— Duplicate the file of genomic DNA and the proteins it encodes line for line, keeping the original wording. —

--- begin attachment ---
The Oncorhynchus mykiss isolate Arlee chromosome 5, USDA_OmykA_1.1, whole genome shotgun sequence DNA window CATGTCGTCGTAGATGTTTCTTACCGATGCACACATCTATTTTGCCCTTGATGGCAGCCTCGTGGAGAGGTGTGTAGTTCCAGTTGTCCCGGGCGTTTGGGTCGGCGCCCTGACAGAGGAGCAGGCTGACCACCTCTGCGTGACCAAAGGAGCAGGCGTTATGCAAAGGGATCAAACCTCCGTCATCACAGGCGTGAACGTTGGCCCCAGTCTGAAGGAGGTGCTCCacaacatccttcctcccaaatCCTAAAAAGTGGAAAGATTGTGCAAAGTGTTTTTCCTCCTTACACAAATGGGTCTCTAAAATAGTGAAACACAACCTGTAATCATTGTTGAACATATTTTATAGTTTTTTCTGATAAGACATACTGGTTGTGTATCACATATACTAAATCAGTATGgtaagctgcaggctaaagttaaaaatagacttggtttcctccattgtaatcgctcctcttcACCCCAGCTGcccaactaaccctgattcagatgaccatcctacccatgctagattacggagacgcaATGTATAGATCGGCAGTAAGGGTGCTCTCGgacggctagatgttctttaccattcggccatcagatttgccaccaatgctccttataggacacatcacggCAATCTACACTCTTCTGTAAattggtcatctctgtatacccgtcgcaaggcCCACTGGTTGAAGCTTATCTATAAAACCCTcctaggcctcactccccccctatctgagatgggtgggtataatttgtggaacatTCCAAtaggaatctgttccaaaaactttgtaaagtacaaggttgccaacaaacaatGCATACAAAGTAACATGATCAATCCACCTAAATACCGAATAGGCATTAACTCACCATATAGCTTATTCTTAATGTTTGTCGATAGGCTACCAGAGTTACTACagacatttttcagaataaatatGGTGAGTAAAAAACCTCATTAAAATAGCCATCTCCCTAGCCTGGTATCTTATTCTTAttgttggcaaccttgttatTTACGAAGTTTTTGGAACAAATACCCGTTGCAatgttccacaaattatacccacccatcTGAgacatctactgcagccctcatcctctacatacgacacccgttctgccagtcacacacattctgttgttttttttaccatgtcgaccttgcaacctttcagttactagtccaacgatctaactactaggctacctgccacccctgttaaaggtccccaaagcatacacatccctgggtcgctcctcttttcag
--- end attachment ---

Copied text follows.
The Oncorhynchus mykiss isolate Arlee chromosome 5, USDA_OmykA_1.1, whole genome shotgun sequence DNA window CATGTCGTCGTAGATGTTTCTTACCGATGCACACATCTATTTTGCCCTTGATGGCAGCCTCGTGGAGAGGTGTGTAGTTCCAGTTGTCCCGGGCGTTTGGGTCGGCGCCCTGACAGAGGAGCAGGCTGACCACCTCTGCGTGACCAAAGGAGCAGGCGTTATGCAAAGGGATCAAACCTCCGTCATCACAGGCGTGAACGTTGGCCCCAGTCTGAAGGAGGTGCTCCacaacatccttcctcccaaatCCTAAAAAGTGGAAAGATTGTGCAAAGTGTTTTTCCTCCTTACACAAATGGGTCTCTAAAATAGTGAAACACAACCTGTAATCATTGTTGAACATATTTTATAGTTTTTTCTGATAAGACATACTGGTTGTGTATCACATATACTAAATCAGTATGgtaagctgcaggctaaagttaaaaatagacttggtttcctccattgtaatcgctcctcttcACCCCAGCTGcccaactaaccctgattcagatgaccatcctacccatgctagattacggagacgcaATGTATAGATCGGCAGTAAGGGTGCTCTCGgacggctagatgttctttaccattcggccatcagatttgccaccaatgctccttataggacacatcacggCAATCTACACTCTTCTGTAAattggtcatctctgtatacccgtcgcaaggcCCACTGGTTGAAGCTTATCTATAAAACCCTcctaggcctcactccccccctatctgagatgggtgggtataatttgtggaacatTCCAAtaggaatctgttccaaaaactttgtaaagtacaaggttgccaacaaacaatGCATACAAAGTAACATGATCAATCCACCTAAATACCGAATAGGCATTAACTCACCATATAGCTTATTCTTAATGTTTGTCGATAGGCTACCAGAGTTACTACagacatttttcagaataaatatGGTGAGTAAAAAACCTCATTAAAATAGCCATCTCCCTAGCCTGGTATCTTATTCTTAttgttggcaaccttgttatTTACGAAGTTTTTGGAACAAATACCCGTTGCAatgttccacaaattatacccacccatcTGAgacatctactgcagccctcatcctctacatacgacacccgttctgccagtcacacacattctgttgttttttttaccatgtcgaccttgcaacctttcagttactagtccaacgatctaactactaggctacctgccacccctgttaaaggtccccaaagcatacacatccctgggtcgctcctcttttcag